Modelling & Simulation


FE2TI: Computational Scale Bridging for Dual-Phase Steels

Axel Klawonn, Universität zu Köln, Köln, Germany
Martin Lanser, Universität zu Köln, Köln, Germany
Oliver Rheinbach, TU Bergakademie Freiberg, Freiberg, Germany

Advanced High Strength Steels (AHSS) provide a good combination of both strength and formability and are therefore applied extensively in the automotive industry, especially in the crash relevant parts of the vehicle. Dual-phase (DP) steel is an example for such AHSS which is widely employed. The excellent macroscopic behavior of this steel is a result of the inherent micro-heterogeneity and complex interactions between the ferritic and martensitic phases in the microstructure. Thus, considering the microscale is indispensable for realistic simulations.

In order to bring large micro-macro simulations to modern supercomputers, we combine the well-known FE2 scale bridging approach with a highly scalable implementation of the FETI-DP domain decomposition method (Finite Element Tearing and Interconnecting - Dual Primal), which is used as a solver on the microscale. This results in our highlyscalable software FE2TI. In FE2, in each Gauss integration point of the macroscopic problem, a microscopic problem is solved on a representative volume element (RVE). The incorporation of the microscale replaces a phenomenological material law on the macroscale.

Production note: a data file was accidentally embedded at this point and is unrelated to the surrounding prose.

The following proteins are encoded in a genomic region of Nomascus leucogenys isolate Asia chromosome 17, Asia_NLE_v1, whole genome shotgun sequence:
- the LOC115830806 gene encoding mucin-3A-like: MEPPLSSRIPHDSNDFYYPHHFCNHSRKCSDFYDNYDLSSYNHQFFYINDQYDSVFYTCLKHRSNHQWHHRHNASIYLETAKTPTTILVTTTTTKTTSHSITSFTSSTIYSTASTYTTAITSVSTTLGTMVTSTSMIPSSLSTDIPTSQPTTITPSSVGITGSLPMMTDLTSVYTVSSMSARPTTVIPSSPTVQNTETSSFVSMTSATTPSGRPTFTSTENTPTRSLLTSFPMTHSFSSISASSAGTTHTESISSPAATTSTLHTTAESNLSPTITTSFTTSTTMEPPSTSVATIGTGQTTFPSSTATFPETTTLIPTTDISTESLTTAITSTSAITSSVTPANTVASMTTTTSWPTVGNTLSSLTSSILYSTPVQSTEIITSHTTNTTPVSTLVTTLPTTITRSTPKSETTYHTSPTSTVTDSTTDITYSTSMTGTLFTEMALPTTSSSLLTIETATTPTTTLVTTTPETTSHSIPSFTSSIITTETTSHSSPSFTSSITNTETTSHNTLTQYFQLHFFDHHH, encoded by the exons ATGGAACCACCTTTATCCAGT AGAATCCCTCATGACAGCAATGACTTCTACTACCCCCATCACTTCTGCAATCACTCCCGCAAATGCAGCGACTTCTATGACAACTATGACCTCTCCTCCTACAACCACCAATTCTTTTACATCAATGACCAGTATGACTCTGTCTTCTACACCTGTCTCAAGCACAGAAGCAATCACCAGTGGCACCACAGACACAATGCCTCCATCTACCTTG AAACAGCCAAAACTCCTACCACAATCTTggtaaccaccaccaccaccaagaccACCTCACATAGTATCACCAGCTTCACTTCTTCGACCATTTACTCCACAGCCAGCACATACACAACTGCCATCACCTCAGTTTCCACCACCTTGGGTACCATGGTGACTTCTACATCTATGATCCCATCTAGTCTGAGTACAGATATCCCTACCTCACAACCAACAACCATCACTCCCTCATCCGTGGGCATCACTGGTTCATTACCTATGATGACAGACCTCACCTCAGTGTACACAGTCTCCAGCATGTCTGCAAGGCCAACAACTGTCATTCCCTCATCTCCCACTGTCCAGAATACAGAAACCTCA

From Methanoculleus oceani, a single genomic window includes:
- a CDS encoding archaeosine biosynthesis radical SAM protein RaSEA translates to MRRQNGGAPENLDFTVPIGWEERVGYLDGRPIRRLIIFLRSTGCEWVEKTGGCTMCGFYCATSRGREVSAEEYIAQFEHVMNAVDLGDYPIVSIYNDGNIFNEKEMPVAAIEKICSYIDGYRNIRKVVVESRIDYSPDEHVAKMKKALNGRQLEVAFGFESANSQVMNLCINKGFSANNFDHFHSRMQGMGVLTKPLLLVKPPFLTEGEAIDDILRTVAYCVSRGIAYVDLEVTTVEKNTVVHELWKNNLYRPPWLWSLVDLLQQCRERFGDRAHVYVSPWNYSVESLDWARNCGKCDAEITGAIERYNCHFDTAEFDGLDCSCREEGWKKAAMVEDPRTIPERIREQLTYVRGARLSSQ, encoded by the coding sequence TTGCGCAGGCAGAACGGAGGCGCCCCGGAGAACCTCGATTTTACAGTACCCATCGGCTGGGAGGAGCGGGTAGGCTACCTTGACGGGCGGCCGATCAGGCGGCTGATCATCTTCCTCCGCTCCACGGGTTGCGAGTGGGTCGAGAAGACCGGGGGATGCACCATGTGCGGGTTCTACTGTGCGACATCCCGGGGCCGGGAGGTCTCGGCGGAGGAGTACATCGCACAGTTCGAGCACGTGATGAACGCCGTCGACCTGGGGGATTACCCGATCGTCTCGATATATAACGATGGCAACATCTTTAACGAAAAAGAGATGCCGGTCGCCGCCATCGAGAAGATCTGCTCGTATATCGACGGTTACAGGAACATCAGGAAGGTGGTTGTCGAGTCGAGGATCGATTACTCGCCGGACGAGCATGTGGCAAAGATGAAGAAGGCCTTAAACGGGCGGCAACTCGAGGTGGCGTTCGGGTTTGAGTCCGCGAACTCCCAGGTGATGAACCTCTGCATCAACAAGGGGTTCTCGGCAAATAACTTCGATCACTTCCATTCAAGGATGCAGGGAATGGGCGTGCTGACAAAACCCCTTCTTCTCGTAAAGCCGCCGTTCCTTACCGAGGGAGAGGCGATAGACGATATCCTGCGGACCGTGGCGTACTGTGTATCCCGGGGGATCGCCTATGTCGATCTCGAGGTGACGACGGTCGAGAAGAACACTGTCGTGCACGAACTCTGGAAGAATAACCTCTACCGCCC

The MPI-parallel C/C++ implementation uses PETSc, and efficient solver packages such as BoomerAMG, MUMPS, and UMFPACK are interfaced. The different RVEs are independent of each other, coupled only through the macroscopic problem and thus can be solved in parallel. In our approach, each RVE is assigned to its own MPI communicator and solved using an inexact-reduced FETI-DP variant. In these highly scalable FETI-DP variants (up to 786,432 BG/Q cores on Mira, Argonne National Laboratory, USA) the FETI-DP coarse problem is solved inexactly using an AMG (algebraic multigrid) method. Weak scalability results for different three-dimensional nonlinear, micro-heterogeneous hyperelasticity problems are presented, scaling up to the complete JUQUEEN (458,752 BG/Q cores) at FZ Jülich and the complete Mira (786,432 BG/Q cores) at Argonne National Laboratory, USA.

The FE2TI approach is used in the project ”EXASTEEL - Bridging scales for multiphase steels” within the first funding period of the DFG priority program SPP 1648 ”Software for Exascale Computing” (SPPEXA). It will be further developed in the second funding period of SPPEXA within the project ”EXASTEEL-2: Dual-Phase Steels - From Micro to Macro Properties”.

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